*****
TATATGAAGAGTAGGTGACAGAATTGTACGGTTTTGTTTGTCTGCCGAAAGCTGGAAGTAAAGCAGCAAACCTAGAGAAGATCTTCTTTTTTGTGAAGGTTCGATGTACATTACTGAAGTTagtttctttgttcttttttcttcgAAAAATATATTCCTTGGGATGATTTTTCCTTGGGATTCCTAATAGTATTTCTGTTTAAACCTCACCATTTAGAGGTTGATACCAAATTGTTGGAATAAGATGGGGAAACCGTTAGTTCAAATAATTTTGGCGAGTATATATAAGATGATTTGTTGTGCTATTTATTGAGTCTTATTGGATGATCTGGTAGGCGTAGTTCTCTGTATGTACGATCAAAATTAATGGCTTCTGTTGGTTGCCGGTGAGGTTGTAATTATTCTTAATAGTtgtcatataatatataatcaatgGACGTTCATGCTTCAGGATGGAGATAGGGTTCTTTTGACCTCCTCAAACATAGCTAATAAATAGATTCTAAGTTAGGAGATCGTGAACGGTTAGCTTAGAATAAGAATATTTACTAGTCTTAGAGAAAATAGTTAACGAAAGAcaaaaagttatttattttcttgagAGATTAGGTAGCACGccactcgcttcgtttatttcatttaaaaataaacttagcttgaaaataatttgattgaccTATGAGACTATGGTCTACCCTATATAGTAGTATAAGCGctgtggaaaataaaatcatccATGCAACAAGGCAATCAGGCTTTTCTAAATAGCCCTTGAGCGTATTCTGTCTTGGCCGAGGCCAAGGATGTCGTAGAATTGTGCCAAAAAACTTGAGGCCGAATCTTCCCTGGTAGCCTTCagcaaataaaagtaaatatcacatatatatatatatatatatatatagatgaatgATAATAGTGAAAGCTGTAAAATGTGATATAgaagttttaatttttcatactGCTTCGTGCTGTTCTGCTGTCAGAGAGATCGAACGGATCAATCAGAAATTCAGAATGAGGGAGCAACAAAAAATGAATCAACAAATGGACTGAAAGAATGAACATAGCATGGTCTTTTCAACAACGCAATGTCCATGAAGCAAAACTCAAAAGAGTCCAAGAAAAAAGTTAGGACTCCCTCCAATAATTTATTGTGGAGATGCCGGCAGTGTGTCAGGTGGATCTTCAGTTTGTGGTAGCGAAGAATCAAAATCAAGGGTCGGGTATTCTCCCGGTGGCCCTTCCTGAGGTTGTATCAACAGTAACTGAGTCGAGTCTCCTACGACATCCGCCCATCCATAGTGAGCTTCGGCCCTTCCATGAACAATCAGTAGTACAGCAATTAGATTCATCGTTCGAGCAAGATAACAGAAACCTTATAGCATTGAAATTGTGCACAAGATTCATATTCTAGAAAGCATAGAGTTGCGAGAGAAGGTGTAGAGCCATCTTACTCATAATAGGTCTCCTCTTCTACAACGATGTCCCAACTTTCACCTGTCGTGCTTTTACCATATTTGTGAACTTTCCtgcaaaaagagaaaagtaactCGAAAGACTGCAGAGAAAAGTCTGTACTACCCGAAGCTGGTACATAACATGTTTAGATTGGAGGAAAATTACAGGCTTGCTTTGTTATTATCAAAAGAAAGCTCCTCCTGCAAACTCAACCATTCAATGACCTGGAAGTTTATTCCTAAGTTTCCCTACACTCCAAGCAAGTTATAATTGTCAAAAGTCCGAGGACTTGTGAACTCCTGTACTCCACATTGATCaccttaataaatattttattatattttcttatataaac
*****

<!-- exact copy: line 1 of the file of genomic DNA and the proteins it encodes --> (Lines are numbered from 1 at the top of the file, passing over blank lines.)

TATATGAAGAGTAGGTGACAGAATTGTACGGTTTTGTTTGTCTGCCGAAAGCTGGAAGTAAAGCAGCAAACCTAGAGAAGATCTTCTTTTTTGTGAAGGTTCGATGTACATTACTGAAGTTagtttctttgttcttttttcttcgAAAAATATATTCCTTGGGATGATTTTTCCTTGGGATTCCTAATAGTATTTCTGTTTAAACCTCACCATTTAGAGGTTGATACCAAATTGTTGGAATAAGATGGGGAAACCGTTAGTTCAAATAATTTTGGCGAGTATATATAAGATGATTTGTTGTGCTATTTATTGAGTCTTATTGGATGATCTGGTAGGCGTAGTTCTCTGTATGTACGATCAAAATTAATGGCTTCTGTTGGTTGCCGGTGAGGTTGTAATTATTCTTAATAGTtgtcatataatatataatcaatgGACGTTCATGCTTCAGGATGGAGATAGGGTTCTTTTGACCTCCTCAAACATAGCTAATAAATAGATTCTAAGTTAGGAGATCGTGAACGGTTAGCTTAGAATAAGAATATTTACTAGTCTTAGAGAAAATAGTTAACGAAAGAcaaaaagttatttattttcttgagAGATTAGGTAGCACGccactcgcttcgtttatttcatttaaaaataaacttagcttgaaaataatttgattgaccTATGAGACTATGGTCTACCCTATATAGTAGTATAAGCGctgtggaaaataaaatcatccATGCAACAAGGCAATCAGGCTTTTCTAAATAGCCCTTGAGCGTATTCTGTCTTGGCCGAGGCCAAGGATGTCGTAGAATTGTGCCAAAAAACTTGAGGCCGAATCTTCCCTGGTAGCCTTCagcaaataaaagtaaatatcacatatatatatatatatatatatatagatgaatgATAATAGTGAAAGCTGTAAAATGTGATATAgaagttttaatttttcatactGCTTCGTGCTGTTCTGCTGTCAGAGAGATCGAACGGATCAATCAGAAATTCAGAATGAGGGAGCAACAAAAAATGAATCAACAAATGGACTGAAAGAATGAACATAGCATGGTCTTTTCAACAACGCAATGTCCATGAAGCAAAACTCAAAAGAGTCCAAGAAAAAAGTTAGGACTCCCTCCAATAATTTATTGTGGAGATGCCGGCAGTGTGTCAGGTGGATCTTCAGTTTGTGGTAGCGAAGAATCAAAATCAAGGGTCGGGTATTCTCCCGGTGGCCCTTCCTGAGGTTGTATCAACAGTAACTGAGTCGAGTCTCCTACGACATCCGCCCATCCATAGTGAGCTTCGGCCCTTCCATGAACAATCAGTAGTACAGCAATTAGATTCATCGTTCGAGCAAGATAACAGAAACCTTATAGCATTGAAATTGTGCACAAGATTCATATTCTAGAAAGCATAGAGTTGCGAGAGAAGGTGTAGAGCCATCTTACTCATAATAGGTCTCCTCTTCTACAACGATGTCCCAACTTTCACCTGTCGTGCTTTTACCATATTTGTGAACTTTCCtgcaaaaagagaaaagtaactCGAAAGACTGCAGAGAAAAGTCTGTACTACCCGAAGCTGGTACATAACATGTTTAGATTGGAGGAAAATTACAGGCTTGCTTTGTTATTATCAAAAGAAAGCTCCTCCTGCAAACTCAACCATTCAATGACCTGGAAGTTTATTCCTAAGTTTCCCTACACTCCAAGCAAGTTATAATTGTCAAAAGTCCGAGGACTTGTGAACTCCTGTACTCCACATTGATCaccttaataaatattttattatattttcttatataaac